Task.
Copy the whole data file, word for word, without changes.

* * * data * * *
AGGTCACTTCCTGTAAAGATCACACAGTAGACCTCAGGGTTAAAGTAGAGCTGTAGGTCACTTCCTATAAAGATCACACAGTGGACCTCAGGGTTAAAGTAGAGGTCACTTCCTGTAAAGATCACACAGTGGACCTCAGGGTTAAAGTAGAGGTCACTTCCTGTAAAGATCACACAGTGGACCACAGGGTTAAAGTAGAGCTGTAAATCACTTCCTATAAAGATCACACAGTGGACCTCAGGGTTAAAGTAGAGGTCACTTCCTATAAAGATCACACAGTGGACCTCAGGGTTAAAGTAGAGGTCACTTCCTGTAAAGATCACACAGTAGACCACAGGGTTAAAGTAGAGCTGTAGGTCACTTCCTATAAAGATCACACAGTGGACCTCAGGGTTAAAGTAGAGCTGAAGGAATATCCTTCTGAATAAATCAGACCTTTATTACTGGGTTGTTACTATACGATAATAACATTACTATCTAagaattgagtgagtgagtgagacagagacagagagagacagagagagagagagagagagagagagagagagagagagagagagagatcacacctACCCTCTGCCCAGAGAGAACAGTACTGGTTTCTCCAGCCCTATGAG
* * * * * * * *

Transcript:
AGGTCACTTCCTGTAAAGATCACACAGTAGACCTCAGGGTTAAAGTAGAGCTGTAGGTCACTTCCTATAAAGATCACACAGTGGACCTCAGGGTTAAAGTAGAGGTCACTTCCTGTAAAGATCACACAGTGGACCTCAGGGTTAAAGTAGAGGTCACTTCCTGTAAAGATCACACAGTGGACCACAGGGTTAAAGTAGAGCTGTAAATCACTTCCTATAAAGATCACACAGTGGACCTCAGGGTTAAAGTAGAGGTCACTTCCTATAAAGATCACACAGTGGACCTCAGGGTTAAAGTAGAGGTCACTTCCTGTAAAGATCACACAGTAGACCACAGGGTTAAAGTAGAGCTGTAGGTCACTTCCTATAAAGATCACACAGTGGACCTCAGGGTTAAAGTAGAGCTGAAGGAATATCCTTCTGAATAAATCAGACCTTTATTACTGGGTTGTTACTATACGATAATAACATTACTATCTAagaattgagtgagtgagtgagacagagacagagagagacagagagagagagagagagagagagagagagagagagagagagagagatcacacctACCCTCTGCCCAGAGAGAACAGTACTGGTTTCTCCAGCCCTATGAG